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Slow Down Napa calls for solutions to speeding traffic in Napa's residential neighborhoods

Cars and trucks that hurtle through the city of Napa’s residential streets need to slow down, some city residents are saying.

Slow Down Napa, a local movement organized by longtime Napans Maureen Trippe and Joyce Stavert, started up in October 2020 because of repeated complaints from local residents about speeding traffic.

“It seems to me that nothing riles up a neighborhood faster than a dead cat in the middle of the street or someone speeding,” Trippe said. “So in that respect, it feels to me like quite a unifying issue.”

Stavert said posts about cars speeding and running stop signs in local neighborhoods can be seen regularly on the app NextDoor. The Slow Down Napa movement essentially started, she said, because she and various neighbors decided to meet up in her backyard and talk about the traffic.

The idea that then formed to create Slow Down Napa was that it would be a volunteer group with residents from across Napa who generally know the traffic conditions of the streets they live on.

“We can’t solve the whole city; that’s a full-time job, and we don’t have the time to do that,” Stavert said. “But we thought that if we can get the groundswell going, then we can get more people to join.”

The two started up a website (, which invites people to write in and tell Stavert and Trippe about the traffic problems in their neighborhood. That’s resulted in hundreds of emails from people all over Napa detailing those problems.

Downtown Napa has developed considerably over the past two decades, which is one major reason the city’s traffic has changed over time, according to Stavert.

“I’ve lived in the Valley since 1995, and it’s gone from a reasonably sleepy place to having a lot of hotels and shopping and restaurants,” Stavert said. “I mean, in 1995 there was like one restaurant worth eating at in downtown Napa. And now there’s 20 at least.”

As the downtown has become more of a destination for tourists and locals alike, various traffic calming measures — engineering measures like roundabouts, speed bumps, and converting one-way streets into two-way streets — have helped shape the downtown traffic, Stavert added. But not enough work has been carried out to adapt residential neighborhoods to the new traffic reality, she said.

“These little residential neighborhoods that have been here for a really long time have sort of fallen by the wayside as far as getting attention in the city,” Stavert said. “That’s understandable. This is not a criticism. It’s like, that’s how things work. You put the money into where the money’s coming to you, and it’s coming from tourism. So there’s nothing wrong with that.”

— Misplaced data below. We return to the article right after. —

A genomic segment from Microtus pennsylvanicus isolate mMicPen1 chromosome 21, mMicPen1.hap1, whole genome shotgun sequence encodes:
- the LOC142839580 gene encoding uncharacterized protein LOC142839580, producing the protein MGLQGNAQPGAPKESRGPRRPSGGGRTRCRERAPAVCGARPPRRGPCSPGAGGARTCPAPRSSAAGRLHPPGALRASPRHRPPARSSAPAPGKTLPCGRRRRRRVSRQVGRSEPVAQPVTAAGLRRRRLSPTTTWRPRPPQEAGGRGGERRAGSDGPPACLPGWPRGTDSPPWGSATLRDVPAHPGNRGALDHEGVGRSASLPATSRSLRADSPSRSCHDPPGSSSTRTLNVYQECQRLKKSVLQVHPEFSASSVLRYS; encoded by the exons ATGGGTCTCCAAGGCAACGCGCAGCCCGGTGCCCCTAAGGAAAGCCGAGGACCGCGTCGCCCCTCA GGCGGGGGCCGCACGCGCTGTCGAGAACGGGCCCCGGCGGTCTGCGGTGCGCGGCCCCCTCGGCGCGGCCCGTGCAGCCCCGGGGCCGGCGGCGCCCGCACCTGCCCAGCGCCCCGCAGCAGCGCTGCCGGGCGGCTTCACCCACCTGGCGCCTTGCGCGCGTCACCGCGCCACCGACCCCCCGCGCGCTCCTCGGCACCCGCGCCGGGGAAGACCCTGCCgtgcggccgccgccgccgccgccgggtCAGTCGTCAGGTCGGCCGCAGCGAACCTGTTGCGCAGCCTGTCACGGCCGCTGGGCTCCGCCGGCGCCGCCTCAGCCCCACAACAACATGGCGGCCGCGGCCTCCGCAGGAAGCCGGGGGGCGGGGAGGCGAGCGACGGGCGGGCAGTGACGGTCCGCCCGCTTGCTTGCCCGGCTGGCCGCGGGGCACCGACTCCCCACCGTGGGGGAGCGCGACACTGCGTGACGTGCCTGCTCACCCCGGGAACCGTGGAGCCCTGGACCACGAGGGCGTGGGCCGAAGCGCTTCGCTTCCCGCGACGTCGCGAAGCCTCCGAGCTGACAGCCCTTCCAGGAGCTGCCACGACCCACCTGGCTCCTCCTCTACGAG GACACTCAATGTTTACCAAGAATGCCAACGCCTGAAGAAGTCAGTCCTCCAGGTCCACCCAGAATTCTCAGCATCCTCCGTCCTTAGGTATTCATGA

“But now’s the time to say, ‘OK, we have to take a step back and look at what we can do to fix the infrastructure on the streets where people live,’ Stavert added. “Because there’s more people than ever, more cars than ever, more pets, probably, than ever.”

Stavert and Trippe have met with city officials and Napa City Council members. Everyone’s been supportive and appreciative of the work the two are doing, Stavert said, though not much has happened so far at the city level.

“We’re just trying to figure out how we make this more of a priority for them,” Stavert said.

Napa Public Works Director Julie Lucido said traffic calming is a priority of the Napa City Council. The city’s currently preparing a Local Roadway Safety Plan, which will evaluate the city’s street network and advance planning for traffic calming program updates, she added. (The city’s current guidelines were established in 2005.)

The plan will also set the framework for a “Vision Zero Policy,” which Lucido defined as: “a strategy to eliminate all traffic fatalities and severe injuries, while increasing safe, healthy, equitable mobility for all.”

Those traffic calming updates are set to be established after the roadway safety plan is completed in the first half of 2022, Lucido said. And the city’s already installed some pedestrian-friendly measures, such as flashing pedestrian beacons at crosswalks, speed feedback signs, curb bulb-outs  — which are sidewalk curb extensions into the street that reduces pedestrian crossing distance — and modified pavement striping on several streets.

The city’s public works team also considers traffic calming features when engineering capital improvement projects. For example, traffic calming will be considered on the Coombs Street rehabilitation project — stretching from Fifth Street to Imola Avenue — and the Jefferson Street rehabilitation project, which extends from Sierra Avenue to Trower Avenue.    

“Engineering is one of three key components of traffic calming. The other two are education and enforcement, and together they are referred to as the 3 E's,” Lucido said. “The work that Maureen and Joyce are doing related to education to gain community awareness for speeding is great.  Their drive and positive energy is making a difference, and we look forward to continuing to partner with their group.”

An audience of hundreds cheered the illumination of the downtown tree during Napa's annual celebration at Veterans Memorial Park on Wednesday.

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You can reach Edward Booth at (707) 256-2213.

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